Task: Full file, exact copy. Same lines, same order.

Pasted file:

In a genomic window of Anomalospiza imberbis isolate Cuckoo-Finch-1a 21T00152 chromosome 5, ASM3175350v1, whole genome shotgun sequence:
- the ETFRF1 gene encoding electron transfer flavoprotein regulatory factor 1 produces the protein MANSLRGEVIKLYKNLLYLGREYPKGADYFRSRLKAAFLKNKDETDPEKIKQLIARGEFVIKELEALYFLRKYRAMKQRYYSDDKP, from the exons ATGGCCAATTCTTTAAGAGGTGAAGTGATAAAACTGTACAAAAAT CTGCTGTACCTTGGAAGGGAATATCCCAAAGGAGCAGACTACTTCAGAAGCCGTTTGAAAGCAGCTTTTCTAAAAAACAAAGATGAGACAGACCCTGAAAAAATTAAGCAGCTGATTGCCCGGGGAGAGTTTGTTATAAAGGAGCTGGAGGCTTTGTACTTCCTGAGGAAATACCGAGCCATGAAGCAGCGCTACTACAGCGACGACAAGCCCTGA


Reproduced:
In a genomic window of Anomalospiza imberbis isolate Cuckoo-Finch-1a 21T00152 chromosome 5, ASM3175350v1, whole genome shotgun sequence:
- the ETFRF1 gene encoding electron transfer flavoprotein regulatory factor 1 produces the protein MANSLRGEVIKLYKNLLYLGREYPKGADYFRSRLKAAFLKNKDETDPEKIKQLIARGEFVIKELEALYFLRKYRAMKQRYYSDDKP, from the exons ATGGCCAATTCTTTAAGAGGTGAAGTGATAAAACTGTACAAAAAT CTGCTGTACCTTGGAAGGGAATATCCCAAAGGAGCAGACTACTTCAGAAGCCGTTTGAAAGCAGCTTTTCTAAAAAACAAAGATGAGACAGACCCTGAAAAAATTAAGCAGCTGATTGCCCGGGGAGAGTTTGTTATAAAGGAGCTGGAGGCTTTGTACTTCCTGAGGAAATACCGAGCCATGAAGCAGCGCTACTACAGCGACGACAAGCCCTGA